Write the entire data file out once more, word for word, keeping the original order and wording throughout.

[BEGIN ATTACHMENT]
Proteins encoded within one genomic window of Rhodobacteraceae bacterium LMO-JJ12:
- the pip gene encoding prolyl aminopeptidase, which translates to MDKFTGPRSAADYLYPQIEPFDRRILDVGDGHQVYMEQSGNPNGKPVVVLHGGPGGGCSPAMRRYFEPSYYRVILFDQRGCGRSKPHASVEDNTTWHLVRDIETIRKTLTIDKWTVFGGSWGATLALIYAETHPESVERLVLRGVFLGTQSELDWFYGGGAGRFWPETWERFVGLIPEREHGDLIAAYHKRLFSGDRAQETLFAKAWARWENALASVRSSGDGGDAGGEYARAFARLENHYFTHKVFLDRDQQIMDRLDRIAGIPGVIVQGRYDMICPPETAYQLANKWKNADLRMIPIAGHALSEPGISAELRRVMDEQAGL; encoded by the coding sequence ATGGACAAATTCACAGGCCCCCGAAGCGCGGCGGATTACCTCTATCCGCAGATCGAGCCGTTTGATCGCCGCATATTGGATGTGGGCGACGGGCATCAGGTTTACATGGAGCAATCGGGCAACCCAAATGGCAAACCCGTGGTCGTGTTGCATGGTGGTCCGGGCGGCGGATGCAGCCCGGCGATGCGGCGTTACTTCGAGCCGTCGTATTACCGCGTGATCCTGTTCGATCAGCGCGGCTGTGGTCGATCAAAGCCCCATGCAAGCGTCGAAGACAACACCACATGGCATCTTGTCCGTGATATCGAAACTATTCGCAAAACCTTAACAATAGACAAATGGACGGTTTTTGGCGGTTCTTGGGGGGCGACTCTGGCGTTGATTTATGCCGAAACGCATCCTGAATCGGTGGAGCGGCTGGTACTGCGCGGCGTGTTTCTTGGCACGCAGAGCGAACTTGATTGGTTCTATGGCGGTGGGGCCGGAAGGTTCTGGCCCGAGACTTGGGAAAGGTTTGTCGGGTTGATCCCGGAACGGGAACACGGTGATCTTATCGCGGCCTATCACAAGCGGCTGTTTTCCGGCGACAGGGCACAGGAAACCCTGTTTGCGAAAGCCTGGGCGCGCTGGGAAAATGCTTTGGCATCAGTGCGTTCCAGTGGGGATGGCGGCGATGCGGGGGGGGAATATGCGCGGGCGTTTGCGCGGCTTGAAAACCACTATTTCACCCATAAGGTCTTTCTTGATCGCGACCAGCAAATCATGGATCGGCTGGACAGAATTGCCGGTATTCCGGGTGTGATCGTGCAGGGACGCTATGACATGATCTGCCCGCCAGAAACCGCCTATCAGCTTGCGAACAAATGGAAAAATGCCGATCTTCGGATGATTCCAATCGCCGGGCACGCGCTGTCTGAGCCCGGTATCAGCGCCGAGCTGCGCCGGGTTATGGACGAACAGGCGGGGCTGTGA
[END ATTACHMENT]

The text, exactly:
Proteins encoded within one genomic window of Rhodobacteraceae bacterium LMO-JJ12:
- the pip gene encoding prolyl aminopeptidase, which translates to MDKFTGPRSAADYLYPQIEPFDRRILDVGDGHQVYMEQSGNPNGKPVVVLHGGPGGGCSPAMRRYFEPSYYRVILFDQRGCGRSKPHASVEDNTTWHLVRDIETIRKTLTIDKWTVFGGSWGATLALIYAETHPESVERLVLRGVFLGTQSELDWFYGGGAGRFWPETWERFVGLIPEREHGDLIAAYHKRLFSGDRAQETLFAKAWARWENALASVRSSGDGGDAGGEYARAFARLENHYFTHKVFLDRDQQIMDRLDRIAGIPGVIVQGRYDMICPPETAYQLANKWKNADLRMIPIAGHALSEPGISAELRRVMDEQAGL; encoded by the coding sequence ATGGACAAATTCACAGGCCCCCGAAGCGCGGCGGATTACCTCTATCCGCAGATCGAGCCGTTTGATCGCCGCATATTGGATGTGGGCGACGGGCATCAGGTTTACATGGAGCAATCGGGCAACCCAAATGGCAAACCCGTGGTCGTGTTGCATGGTGGTCCGGGCGGCGGATGCAGCCCGGCGATGCGGCGTTACTTCGAGCCGTCGTATTACCGCGTGATCCTGTTCGATCAGCGCGGCTGTGGTCGATCAAAGCCCCATGCAAGCGTCGAAGACAACACCACATGGCATCTTGTCCGTGATATCGAAACTATTCGCAAAACCTTAACAATAGACAAATGGACGGTTTTTGGCGGTTCTTGGGGGGCGACTCTGGCGTTGATTTATGCCGAAACGCATCCTGAATCGGTGGAGCGGCTGGTACTGCGCGGCGTGTTTCTTGGCACGCAGAGCGAACTTGATTGGTTCTATGGCGGTGGGGCCGGAAGGTTCTGGCCCGAGACTTGGGAAAGGTTTGTCGGGTTGATCCCGGAACGGGAACACGGTGATCTTATCGCGGCCTATCACAAGCGGCTGTTTTCCGGCGACAGGGCACAGGAAACCCTGTTTGCGAAAGCCTGGGCGCGCTGGGAAAATGCTTTGGCATCAGTGCGTTCCAGTGGGGATGGCGGCGATGCGGGGGGGGAATATGCGCGGGCGTTTGCGCGGCTTGAAAACCACTATTTCACCCATAAGGTCTTTCTTGATCGCGACCAGCAAATCATGGATCGGCTGGACAGAATTGCCGGTATTCCGGGTGTGATCGTGCAGGGACGCTATGACATGATCTGCCCGCCAGAAACCGCCTATCAGCTTGCGAACAAATGGAAAAATGCCGATCTTCGGATGATTCCAATCGCCGGGCACGCGCTGTCTGAGCCCGGTATCAGCGCCGAGCTGCGCCGGGTTATGGACGAACAGGCGGGGCTGTGA